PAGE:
Easy Readers-What to Look For!

Have you ever taken your child to the library or a book store, checked out Level 1 books (or bought them) only to find that your child can’t read a single word?

Some of them even say Pre-K or Pre-Reading. You feel like a failure because your child can’t read the lowest leveled books.

The problem is not you or your child, it’s the books! They don’t contain sight word sentences.

*This post contains affiliate links.  For more information, see my disclosures here.*

If you’re not familiar with Sight Word Sentences, you’ll definitely want to read the following posts first:

What are Sight Word Sentences?

Learn How to Write Sight Word Sentences in 8 Easy Steps

Lists of Sight Word Sentences to Get You Started

Now about the books!

Guided reading books used in schools are full of sight word sentences. These are books that homeschooling families typically don’t have access to or they’re very expensive.

Many books at the library will say Level 1 Reader. These books are correct in that they contain few words. But they often contain words that are much too hard for a beginner reader.  The authors seem more focused on a story than on strategic words for children to read.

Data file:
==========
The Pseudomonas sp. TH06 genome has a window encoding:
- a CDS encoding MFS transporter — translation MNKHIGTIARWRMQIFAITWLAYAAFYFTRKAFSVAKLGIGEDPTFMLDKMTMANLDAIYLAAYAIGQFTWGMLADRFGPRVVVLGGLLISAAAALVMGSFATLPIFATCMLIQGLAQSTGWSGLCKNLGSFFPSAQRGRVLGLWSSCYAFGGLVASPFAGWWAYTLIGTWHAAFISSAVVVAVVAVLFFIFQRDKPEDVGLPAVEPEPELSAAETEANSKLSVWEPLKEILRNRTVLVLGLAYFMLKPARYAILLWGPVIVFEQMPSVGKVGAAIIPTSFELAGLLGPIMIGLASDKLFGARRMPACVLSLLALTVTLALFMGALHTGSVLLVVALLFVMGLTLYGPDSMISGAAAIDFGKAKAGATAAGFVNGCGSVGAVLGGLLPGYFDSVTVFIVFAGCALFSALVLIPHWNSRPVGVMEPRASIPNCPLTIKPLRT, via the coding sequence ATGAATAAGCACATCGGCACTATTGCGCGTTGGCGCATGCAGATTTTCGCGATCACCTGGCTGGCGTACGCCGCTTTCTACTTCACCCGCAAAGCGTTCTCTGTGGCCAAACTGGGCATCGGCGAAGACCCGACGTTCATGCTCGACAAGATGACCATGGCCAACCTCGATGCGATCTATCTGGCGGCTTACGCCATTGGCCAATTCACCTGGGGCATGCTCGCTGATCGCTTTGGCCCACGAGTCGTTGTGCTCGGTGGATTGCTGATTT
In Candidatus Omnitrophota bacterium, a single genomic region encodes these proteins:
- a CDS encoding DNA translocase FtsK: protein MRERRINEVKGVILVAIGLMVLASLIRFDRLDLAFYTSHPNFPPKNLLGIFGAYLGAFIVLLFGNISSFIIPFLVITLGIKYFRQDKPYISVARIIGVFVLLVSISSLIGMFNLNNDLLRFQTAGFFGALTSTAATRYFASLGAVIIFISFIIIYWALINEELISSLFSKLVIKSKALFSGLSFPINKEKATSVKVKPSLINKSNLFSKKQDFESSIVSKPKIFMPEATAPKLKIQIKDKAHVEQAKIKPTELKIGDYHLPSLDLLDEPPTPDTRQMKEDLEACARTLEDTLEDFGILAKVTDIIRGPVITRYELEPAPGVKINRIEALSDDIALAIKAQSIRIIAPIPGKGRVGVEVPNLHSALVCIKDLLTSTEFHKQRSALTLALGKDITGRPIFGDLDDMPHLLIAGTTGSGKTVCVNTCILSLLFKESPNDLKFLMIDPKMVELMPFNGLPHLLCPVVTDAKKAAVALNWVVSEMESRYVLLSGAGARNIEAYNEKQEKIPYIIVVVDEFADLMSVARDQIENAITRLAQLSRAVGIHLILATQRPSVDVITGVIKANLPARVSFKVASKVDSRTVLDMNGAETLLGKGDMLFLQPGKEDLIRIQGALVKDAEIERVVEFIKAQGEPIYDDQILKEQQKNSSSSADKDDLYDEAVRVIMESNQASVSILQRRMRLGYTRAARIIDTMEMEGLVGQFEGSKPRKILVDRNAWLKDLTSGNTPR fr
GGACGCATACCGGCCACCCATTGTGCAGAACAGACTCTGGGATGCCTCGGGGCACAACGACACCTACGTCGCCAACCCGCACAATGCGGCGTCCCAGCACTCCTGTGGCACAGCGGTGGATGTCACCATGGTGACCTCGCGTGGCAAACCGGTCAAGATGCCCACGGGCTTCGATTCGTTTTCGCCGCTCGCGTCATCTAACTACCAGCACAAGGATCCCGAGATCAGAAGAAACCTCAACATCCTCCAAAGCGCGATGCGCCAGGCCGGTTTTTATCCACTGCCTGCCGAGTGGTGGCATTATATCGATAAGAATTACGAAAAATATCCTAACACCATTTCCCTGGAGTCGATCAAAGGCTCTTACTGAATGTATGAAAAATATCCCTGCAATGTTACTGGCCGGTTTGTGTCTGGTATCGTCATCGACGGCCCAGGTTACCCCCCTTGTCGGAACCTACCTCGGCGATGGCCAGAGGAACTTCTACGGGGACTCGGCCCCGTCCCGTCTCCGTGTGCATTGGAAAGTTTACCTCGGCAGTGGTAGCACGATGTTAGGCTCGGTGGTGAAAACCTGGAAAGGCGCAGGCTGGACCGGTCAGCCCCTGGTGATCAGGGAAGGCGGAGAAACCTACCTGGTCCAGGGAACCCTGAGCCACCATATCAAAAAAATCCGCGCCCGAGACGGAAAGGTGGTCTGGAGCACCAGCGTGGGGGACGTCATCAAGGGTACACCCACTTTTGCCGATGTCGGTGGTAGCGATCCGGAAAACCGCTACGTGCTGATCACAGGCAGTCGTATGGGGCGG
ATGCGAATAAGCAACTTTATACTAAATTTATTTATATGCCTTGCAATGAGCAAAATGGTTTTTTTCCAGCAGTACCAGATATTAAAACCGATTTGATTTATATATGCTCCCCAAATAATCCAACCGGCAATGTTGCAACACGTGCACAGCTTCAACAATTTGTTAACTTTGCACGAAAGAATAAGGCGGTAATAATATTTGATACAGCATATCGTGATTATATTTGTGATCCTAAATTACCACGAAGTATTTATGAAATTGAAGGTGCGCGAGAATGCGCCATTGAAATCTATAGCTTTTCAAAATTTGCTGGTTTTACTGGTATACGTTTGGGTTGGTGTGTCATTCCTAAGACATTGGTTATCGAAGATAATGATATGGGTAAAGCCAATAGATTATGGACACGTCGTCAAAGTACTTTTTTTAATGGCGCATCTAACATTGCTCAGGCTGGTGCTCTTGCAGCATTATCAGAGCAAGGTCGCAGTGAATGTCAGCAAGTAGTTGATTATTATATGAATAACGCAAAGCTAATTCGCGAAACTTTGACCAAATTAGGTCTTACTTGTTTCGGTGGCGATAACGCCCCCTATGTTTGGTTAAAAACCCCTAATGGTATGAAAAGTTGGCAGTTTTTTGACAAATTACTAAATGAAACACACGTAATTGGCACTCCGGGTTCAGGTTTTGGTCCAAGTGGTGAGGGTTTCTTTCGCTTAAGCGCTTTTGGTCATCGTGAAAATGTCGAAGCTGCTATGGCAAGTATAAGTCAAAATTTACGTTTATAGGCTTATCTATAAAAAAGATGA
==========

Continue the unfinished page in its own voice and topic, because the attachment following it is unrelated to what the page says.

I find this problem particularly in popular themed books such as books about super heroes and the like.

Recently, when at the library, I discovered the books Dear Dragon by Margaret Hillert* and love them! 

I don’t know Margaret personally, but by the way she writes, I’m gathering she has a clear understanding of sight words and how to use them to build a story.

I found these books to be perfect for my 5 1/2 year old son.  He is working on the 2nd list of sight word sentences. You can find the complete lists here.

These Dear Dragon* books contain plenty of sight words that he has learned which builds his confidence.  And yet there are just enough new words for him to be challenged and to add to his list of known words.  He’s reading these books and feeling so proud of himself!

Margaret Hillert has built stories based on sight words and so many children can truly read them early on.

Other books that I recommend (if you are teaching your child sight word sentences are:

I See a Cat* by Paul Meisel

Goes great with List 1 sight word sentences

Not Me!* and Me Too!* by Valeri Gorbachev. 

Both go great with List 1

Bob Books* go well with Lists 1 and 2.

Dick and Jane books*

These books go well with List 2 or 3

I’ll continue to add to this list as I find more books.

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